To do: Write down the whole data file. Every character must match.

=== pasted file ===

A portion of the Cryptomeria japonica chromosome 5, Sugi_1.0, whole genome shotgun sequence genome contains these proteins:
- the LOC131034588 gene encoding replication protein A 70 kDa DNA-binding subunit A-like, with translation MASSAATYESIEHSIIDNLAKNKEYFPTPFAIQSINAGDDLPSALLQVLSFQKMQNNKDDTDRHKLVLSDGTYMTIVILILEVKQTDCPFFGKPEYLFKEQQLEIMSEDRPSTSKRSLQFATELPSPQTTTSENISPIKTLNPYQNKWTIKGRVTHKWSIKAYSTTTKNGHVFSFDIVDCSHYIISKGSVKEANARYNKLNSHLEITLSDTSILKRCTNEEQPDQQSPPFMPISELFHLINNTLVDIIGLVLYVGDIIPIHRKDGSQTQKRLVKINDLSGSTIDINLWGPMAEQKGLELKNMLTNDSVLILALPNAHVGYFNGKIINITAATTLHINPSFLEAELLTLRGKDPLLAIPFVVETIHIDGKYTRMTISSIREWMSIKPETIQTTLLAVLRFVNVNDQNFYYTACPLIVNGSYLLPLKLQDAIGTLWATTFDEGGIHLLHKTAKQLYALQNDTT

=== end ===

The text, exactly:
A portion of the Cryptomeria japonica chromosome 5, Sugi_1.0, whole genome shotgun sequence genome contains these proteins:
- the LOC131034588 gene encoding replication protein A 70 kDa DNA-binding subunit A-like, with translation MASSAATYESIEHSIIDNLAKNKEYFPTPFAIQSINAGDDLPSALLQVLSFQKMQNNKDDTDRHKLVLSDGTYMTIVILILEVKQTDCPFFGKPEYLFKEQQLEIMSEDRPSTSKRSLQFATELPSPQTTTSENISPIKTLNPYQNKWTIKGRVTHKWSIKAYSTTTKNGHVFSFDIVDCSHYIISKGSVKEANARYNKLNSHLEITLSDTSILKRCTNEEQPDQQSPPFMPISELFHLINNTLVDIIGLVLYVGDIIPIHRKDGSQTQKRLVKINDLSGSTIDINLWGPMAEQKGLELKNMLTNDSVLILALPNAHVGYFNGKIINITAATTLHINPSFLEAELLTLRGKDPLLAIPFVVETIHIDGKYTRMTISSIREWMSIKPETIQTTLLAVLRFVNVNDQNFYYTACPLIVNGSYLLPLKLQDAIGTLWATTFDEGGIHLLHKTAKQLYALQNDTT